Everybody knows what happened at Pearl Harbor 72 years ago today. The stories will be told and re-told again and again, as they deserve to be. In this, the final article for my Hawaiian History Week, I want to focus on an aspect of Pearl Harbor that isn’t well known: the story of those Hawaiians who had to leave their homes because of the war, some of whom never returned. I think these stories are a reminder of the real human impact of war, as well as food for thought as to what it meant, in 1941, to be a Hawaiian and an American.
The Japanese raid on Pearl Harbor was primarily a military strike, but its consequences were perhaps most deeply felt among the non-military personnel–the ordinary Hawaiians whose homes were attacked. Amidst the battleships and cruisers left burning and sinking in Pearl Harbor there were 49 civilians killed in the Honolulu area, ranging in age from 3-month old baby Janet Ohta to 66-year-old Soon Chip Kim. What’s interesting about the names of the civilian casualties (read them, here) is how multicultural they were. Many of them were of Japanese background. Again this highlights the highly diverse population of Hawaii and the issues that raised.
Almost immediately after the attack–certainly within hours, possibly minutes–Hawaii was placed under martial law. Censorship of the mails and radio broadcasts clamped down on the morning of December 7. The military authorities were terrified of sabotage, and it must be remembered that the Pearl Harbor strike was only one part of a large cross-Pacific Japanese offensive: the Japanese struck Hong Kong, Malaya, Guam and Manila the same day or shortly after. There was a very real sense that Hawaii itself was going to be a battleground in the war between the United States and Japan. Consequently, a lot of people decided to leave, or to get their families out of the danger zone. Hence, many civilians were quickly evacuated from Hawaii to the U.S. mainland.
The SS Lurline, which usually cruised from Honolulu to San Francisco, was one of the ships that brought thousands of Hawaiians to the U.S. mainland in the early days of World War II.
It was a pretty huge exodus, which makes it even more strange how seldom the story of it is told. About 20,000 dependents of U.S. Army and Navy personnel stationed in Hawaii left the islands in December 1941 and early 1942, along with 10,000 women who were not related to military personnel. Basically, any American ships that were anywhere between Hawaii and the West Coast at the time of Pearl Harbor were suddenly diverted to ferry duty: carrying weapons and military supplies to Hawaii, and carrying women, children and wounded casualties from Pearl Harbor out. Many ships did this, among them the Matson Lines ship SS Lurline. In researching this article I found an amazing first person story from a woman named Alice Adams, 10 years old at the time of the attack. Her father was an Army Air Corps crewman stationed at Clark Field at Pearl Harbor. Her full story is here, if you’d like to look at it. Here she describes being evacuated from Hawaii aboard the Lurline.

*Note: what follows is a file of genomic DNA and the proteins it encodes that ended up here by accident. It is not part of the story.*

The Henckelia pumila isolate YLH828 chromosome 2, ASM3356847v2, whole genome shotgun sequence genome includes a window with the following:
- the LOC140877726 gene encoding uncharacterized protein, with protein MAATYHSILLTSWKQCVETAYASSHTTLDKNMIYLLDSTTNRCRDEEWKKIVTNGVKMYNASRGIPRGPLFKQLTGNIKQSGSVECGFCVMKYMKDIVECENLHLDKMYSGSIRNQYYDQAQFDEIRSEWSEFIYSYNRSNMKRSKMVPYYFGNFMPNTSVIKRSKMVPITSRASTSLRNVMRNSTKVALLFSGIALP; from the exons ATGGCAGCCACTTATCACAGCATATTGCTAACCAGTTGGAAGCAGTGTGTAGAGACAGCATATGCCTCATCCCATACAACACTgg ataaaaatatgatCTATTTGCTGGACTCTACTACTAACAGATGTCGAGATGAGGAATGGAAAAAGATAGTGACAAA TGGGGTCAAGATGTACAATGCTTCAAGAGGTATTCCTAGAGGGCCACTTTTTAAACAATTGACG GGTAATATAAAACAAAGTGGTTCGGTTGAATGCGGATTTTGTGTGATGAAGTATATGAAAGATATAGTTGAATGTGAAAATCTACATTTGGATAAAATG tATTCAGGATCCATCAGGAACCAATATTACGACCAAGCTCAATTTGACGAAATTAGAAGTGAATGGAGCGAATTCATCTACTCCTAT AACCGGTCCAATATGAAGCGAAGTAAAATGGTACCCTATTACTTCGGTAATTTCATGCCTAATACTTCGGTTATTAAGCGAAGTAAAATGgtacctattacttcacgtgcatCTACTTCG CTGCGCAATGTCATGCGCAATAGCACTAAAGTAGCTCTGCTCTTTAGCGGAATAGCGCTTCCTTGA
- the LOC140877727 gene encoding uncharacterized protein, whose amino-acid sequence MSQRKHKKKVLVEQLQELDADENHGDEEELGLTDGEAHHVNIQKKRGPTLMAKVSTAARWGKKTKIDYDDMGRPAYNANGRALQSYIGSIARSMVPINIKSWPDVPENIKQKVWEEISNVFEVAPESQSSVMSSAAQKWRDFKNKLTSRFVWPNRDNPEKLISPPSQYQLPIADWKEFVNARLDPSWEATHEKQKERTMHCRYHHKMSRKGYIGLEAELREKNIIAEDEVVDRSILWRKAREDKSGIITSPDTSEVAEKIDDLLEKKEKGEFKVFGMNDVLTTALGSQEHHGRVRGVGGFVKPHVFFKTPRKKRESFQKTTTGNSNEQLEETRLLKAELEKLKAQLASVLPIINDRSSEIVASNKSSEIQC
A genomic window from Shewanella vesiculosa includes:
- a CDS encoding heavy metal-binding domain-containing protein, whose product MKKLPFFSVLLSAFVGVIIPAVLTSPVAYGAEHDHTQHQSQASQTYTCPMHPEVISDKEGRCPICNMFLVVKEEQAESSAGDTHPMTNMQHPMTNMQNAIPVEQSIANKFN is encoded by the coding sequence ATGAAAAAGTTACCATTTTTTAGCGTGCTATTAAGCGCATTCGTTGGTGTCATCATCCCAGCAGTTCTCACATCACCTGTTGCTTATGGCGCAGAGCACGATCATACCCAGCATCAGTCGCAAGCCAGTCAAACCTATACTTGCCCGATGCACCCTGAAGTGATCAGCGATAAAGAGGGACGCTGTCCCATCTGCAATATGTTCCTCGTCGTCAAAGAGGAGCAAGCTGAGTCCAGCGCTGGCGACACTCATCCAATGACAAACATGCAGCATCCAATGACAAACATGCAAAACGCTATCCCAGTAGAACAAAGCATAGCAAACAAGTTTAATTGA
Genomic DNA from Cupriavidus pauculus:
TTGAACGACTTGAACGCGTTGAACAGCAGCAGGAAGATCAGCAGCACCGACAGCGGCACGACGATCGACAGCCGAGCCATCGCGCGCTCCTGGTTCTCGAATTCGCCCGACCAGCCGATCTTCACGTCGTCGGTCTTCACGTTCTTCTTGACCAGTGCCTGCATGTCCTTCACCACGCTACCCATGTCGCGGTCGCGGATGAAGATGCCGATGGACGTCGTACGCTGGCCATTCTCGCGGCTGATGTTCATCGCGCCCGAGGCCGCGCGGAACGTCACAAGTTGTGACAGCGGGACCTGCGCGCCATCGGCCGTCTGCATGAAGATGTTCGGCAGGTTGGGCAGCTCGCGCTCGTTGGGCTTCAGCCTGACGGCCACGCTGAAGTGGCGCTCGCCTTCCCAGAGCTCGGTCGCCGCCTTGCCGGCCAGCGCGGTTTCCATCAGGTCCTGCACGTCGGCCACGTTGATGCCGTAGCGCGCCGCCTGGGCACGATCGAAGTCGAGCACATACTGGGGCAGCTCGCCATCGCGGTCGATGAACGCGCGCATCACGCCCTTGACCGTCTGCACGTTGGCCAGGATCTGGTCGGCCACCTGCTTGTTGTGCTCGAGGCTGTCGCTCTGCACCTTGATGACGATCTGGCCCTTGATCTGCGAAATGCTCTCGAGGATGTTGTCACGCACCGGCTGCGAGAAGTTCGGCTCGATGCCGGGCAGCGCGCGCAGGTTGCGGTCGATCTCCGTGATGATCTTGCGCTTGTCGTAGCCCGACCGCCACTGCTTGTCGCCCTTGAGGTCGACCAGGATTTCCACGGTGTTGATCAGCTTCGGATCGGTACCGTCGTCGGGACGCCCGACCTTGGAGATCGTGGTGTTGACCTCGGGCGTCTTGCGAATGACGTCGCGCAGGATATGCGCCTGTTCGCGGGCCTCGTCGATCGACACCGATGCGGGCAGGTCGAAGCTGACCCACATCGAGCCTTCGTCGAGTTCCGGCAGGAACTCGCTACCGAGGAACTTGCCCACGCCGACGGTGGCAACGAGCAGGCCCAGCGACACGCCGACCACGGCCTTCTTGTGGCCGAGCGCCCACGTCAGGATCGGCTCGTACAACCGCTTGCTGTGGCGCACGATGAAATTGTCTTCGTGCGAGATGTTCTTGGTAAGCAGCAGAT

We knew we would have to go back to the States. Where to? My Mom made plans with her sister in Baltimore to live temporarily with them. We were on a few hours’ notice, and on December 24th received word we would leave the next day. All there was in the refrigerator was a bowl of red jello.
I don’t remember how we got to the docks the next morning, but we hugged our Dad goodbye, and next thing I knew we were standing on the deck of a ship (the Lurline), waving to him — no band played Aloha Oi, we had no leis to throw overboard. A bright sunny warm sad Christmas Day, December 25, 1941. I cried and cried.
The Lurline was a Matson luxury liner converted to a troop ship, and we had a cabin with two rows of canvas bunks, three tiers high.
We were accompanied by a destroyer escort. There may have been another ship but I’m not sure. The ocean was rough and we all were slightly seasick. The dining room served good food, but I couldn’t eat, and the kind waiter was so worried about me , “you don’t eat any more than a little bird!” There were many children on this trip, and we played on the deck where there was a ping-pong table, and a ball flew off into the sea — we were afraid a Japanese submarine would spot it and sink us. We all were being constantly warned not to let anything fall overboard.
In researching this article I couldn’t get a reliable figure on exactly how many of the 30,000 Hawaiians who fled after Pearl Harbor eventually returned, whether during the war or after it. But as we’ve seen with mass evacuations in more recent times, such as the one after Hurricane Katrina, a sudden move for a traumatic reason like this often ends up being permanent. Thus, we’re certainly talking about a lot of people who never saw home again for whatever reason. For some, certainly, Hawaii was their paradise, and the serpent in the garden–the war–cast them out of it.
Thank you to everyone who read, commented, reblogged, liked and shared my Hawaiian History Week articles. This has been a great success and I’m looking forward to doing something like this again!